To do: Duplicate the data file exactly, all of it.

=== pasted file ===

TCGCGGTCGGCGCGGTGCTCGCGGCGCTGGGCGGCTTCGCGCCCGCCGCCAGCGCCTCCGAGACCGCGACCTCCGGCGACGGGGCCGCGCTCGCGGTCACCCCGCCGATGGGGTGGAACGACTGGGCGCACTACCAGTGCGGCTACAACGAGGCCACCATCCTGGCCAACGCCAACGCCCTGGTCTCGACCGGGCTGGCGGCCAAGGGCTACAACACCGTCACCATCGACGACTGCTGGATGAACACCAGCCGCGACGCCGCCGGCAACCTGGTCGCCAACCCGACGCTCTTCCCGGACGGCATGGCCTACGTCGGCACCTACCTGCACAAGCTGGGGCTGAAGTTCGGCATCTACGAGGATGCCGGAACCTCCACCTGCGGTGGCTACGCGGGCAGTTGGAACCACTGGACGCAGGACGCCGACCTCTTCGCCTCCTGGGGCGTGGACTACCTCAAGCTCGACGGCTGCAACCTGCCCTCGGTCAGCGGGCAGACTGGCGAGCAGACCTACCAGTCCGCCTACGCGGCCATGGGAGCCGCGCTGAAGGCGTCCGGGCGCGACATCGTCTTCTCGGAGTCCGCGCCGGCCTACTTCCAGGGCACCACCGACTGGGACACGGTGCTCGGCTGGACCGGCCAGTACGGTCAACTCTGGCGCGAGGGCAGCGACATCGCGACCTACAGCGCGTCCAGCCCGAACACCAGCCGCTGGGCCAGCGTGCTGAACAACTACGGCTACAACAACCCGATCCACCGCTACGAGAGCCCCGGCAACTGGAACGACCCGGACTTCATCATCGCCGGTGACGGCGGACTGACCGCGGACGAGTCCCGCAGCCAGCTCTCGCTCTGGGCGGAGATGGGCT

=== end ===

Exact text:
TCGCGGTCGGCGCGGTGCTCGCGGCGCTGGGCGGCTTCGCGCCCGCCGCCAGCGCCTCCGAGACCGCGACCTCCGGCGACGGGGCCGCGCTCGCGGTCACCCCGCCGATGGGGTGGAACGACTGGGCGCACTACCAGTGCGGCTACAACGAGGCCACCATCCTGGCCAACGCCAACGCCCTGGTCTCGACCGGGCTGGCGGCCAAGGGCTACAACACCGTCACCATCGACGACTGCTGGATGAACACCAGCCGCGACGCCGCCGGCAACCTGGTCGCCAACCCGACGCTCTTCCCGGACGGCATGGCCTACGTCGGCACCTACCTGCACAAGCTGGGGCTGAAGTTCGGCATCTACGAGGATGCCGGAACCTCCACCTGCGGTGGCTACGCGGGCAGTTGGAACCACTGGACGCAGGACGCCGACCTCTTCGCCTCCTGGGGCGTGGACTACCTCAAGCTCGACGGCTGCAACCTGCCCTCGGTCAGCGGGCAGACTGGCGAGCAGACCTACCAGTCCGCCTACGCGGCCATGGGAGCCGCGCTGAAGGCGTCCGGGCGCGACATCGTCTTCTCGGAGTCCGCGCCGGCCTACTTCCAGGGCACCACCGACTGGGACACGGTGCTCGGCTGGACCGGCCAGTACGGTCAACTCTGGCGCGAGGGCAGCGACATCGCGACCTACAGCGCGTCCAGCCCGAACACCAGCCGCTGGGCCAGCGTGCTGAACAACTACGGCTACAACAACCCGATCCACCGCTACGAGAGCCCCGGCAACTGGAACGACCCGGACTTCATCATCGCCGGTGACGGCGGACTGACCGCGGACGAGTCCCGCAGCCAGCTCTCGCTCTGGGCGGAGATGGGCT